This path is followed by those who embrace some form of "depth psychology" (of which I'm a proponent). This path involves exploring your past to understand who and why you are in the present. It also includes examining unconscious thinking, such as the perceptions, attitudes, and beliefs you have about yourself and the world that hold you back. And, importantly, the emotions that you attach to your inner world may anchor you to your past. Fundamental to this inside-out approach is recognizing and letting go of the psychological and emotional baggage you carry that has driven you in a direction not of your own choosing, one that has not made you happy for much of your life.

By clearing away the "inside" obstacles that have stood in the path to who you really want to be in the present, you are now free to express the "new you" outwardly in terms of the emotions you express, how you behave, the way you connect with others, and how you engage with the world. In turn, when others interact with this new version of you, they are likely to respond in an affirming and reinforcing manner, which will provide external validation for who you now are, thus creating a virtuous cycle of healthier thinking, emotions, behavior, and relationships with others.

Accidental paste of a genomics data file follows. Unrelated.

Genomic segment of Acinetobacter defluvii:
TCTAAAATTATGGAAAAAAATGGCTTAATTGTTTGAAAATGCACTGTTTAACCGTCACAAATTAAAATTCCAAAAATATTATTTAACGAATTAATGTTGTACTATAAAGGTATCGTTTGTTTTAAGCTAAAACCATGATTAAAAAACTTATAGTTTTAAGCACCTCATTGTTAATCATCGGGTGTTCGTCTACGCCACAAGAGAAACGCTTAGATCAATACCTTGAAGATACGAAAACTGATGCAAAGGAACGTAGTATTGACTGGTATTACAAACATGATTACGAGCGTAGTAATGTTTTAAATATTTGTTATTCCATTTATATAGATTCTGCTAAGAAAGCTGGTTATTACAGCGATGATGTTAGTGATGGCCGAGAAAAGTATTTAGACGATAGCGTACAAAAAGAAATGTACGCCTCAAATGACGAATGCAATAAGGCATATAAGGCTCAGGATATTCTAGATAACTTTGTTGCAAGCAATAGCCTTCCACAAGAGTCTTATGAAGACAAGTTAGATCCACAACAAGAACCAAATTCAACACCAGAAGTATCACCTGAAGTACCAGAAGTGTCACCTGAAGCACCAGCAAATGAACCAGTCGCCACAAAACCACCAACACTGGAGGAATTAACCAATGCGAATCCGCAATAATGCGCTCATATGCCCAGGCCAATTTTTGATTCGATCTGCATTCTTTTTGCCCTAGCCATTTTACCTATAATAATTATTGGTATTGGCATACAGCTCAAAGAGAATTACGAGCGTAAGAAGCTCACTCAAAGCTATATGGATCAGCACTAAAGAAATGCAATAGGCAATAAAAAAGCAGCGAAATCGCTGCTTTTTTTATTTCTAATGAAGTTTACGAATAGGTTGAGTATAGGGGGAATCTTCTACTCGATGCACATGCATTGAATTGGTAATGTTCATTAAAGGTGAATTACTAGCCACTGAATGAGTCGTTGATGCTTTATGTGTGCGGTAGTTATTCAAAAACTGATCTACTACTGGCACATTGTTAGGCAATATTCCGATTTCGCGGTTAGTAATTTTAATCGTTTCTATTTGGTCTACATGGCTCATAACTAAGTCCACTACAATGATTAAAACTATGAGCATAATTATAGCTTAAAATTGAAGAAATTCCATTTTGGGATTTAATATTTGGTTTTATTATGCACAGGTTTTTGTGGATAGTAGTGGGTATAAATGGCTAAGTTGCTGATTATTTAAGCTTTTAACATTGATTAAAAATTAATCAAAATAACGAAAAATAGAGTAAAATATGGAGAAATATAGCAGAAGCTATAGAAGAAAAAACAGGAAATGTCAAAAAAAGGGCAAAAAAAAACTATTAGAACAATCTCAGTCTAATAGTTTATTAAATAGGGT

This path is followed by those who embrace what is known in psychology as a cognitive-behavioral approach to positive life change (of which I am also a proponent). On a path of unhappiness and dissatisfaction, you engage in a consistent pattern of harmful attitudes, beliefs, thinking, decision-making, behavior, and interactions with others. Not surprisingly, this toxic psychological stew produces reactions from the world that are equally noxious. You get caught in a self-perpetuating vicious cycle that reinforces who you are and how you respond to the world around you, even when you no longer want to be that person or react to your world in that way.

This outside-in path involves identifying unhealthy patterns of thinking and behavior and altering them in a healthier direction. In turn, by thinking about yourself and the world in a different way and then acting on and reacting to the world based on that different way, you receive very different feedback compared to the previous unproductive behaviors that you expressed. As classical conditioning suggests, repetition of these new and positive behaviors reinforces them and, in time, replaces the bad old with the good new.